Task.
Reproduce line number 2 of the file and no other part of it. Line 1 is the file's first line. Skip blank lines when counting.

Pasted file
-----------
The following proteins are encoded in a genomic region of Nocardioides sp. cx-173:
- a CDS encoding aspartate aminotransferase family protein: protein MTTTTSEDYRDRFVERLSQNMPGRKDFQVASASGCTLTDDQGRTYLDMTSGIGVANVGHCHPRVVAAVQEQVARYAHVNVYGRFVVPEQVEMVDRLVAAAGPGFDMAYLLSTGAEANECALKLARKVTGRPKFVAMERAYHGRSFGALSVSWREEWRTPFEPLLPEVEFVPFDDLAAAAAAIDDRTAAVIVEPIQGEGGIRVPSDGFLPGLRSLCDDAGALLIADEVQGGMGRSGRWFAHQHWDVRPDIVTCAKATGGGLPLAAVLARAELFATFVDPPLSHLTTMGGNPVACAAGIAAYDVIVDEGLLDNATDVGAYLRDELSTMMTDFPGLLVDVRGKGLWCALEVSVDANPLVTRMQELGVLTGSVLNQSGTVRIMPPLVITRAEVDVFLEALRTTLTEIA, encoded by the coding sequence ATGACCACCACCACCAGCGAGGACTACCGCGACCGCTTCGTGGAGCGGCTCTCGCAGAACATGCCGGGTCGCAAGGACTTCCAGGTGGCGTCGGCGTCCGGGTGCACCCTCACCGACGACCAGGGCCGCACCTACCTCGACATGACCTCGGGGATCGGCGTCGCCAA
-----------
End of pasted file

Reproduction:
- a CDS encoding aspartate aminotransferase family protein: protein MTTTTSEDYRDRFVERLSQNMPGRKDFQVASASGCTLTDDQGRTYLDMTSGIGVANVGHCHPRVVAAVQEQVARYAHVNVYGRFVVPEQVEMVDRLVAAAGPGFDMAYLLSTGAEANECALKLARKVTGRPKFVAMERAYHGRSFGALSVSWREEWRTPFEPLLPEVEFVPFDDLAAAAAAIDDRTAAVIVEPIQGEGGIRVPSDGFLPGLRSLCDDAGALLIADEVQGGMGRSGRWFAHQHWDVRPDIVTCAKATGGGLPLAAVLARAELFATFVDPPLSHLTTMGGNPVACAAGIAAYDVIVDEGLLDNATDVGAYLRDELSTMMTDFPGLLVDVRGKGLWCALEVSVDANPLVTRMQELGVLTGSVLNQSGTVRIMPPLVITRAEVDVFLEALRTTLTEIA, encoded by the coding sequence ATGACCACCACCACCAGCGAGGACTACCGCGACCGCTTCGTGGAGCGGCTCTCGCAGAACATGCCGGGTCGCAAGGACTTCCAGGTGGCGTCGGCGTCCGGGTGCACCCTCACCGACGACCAGGGCCGCACCTACCTCGACATGACCTCGGGGATCGGCGTCGCCAA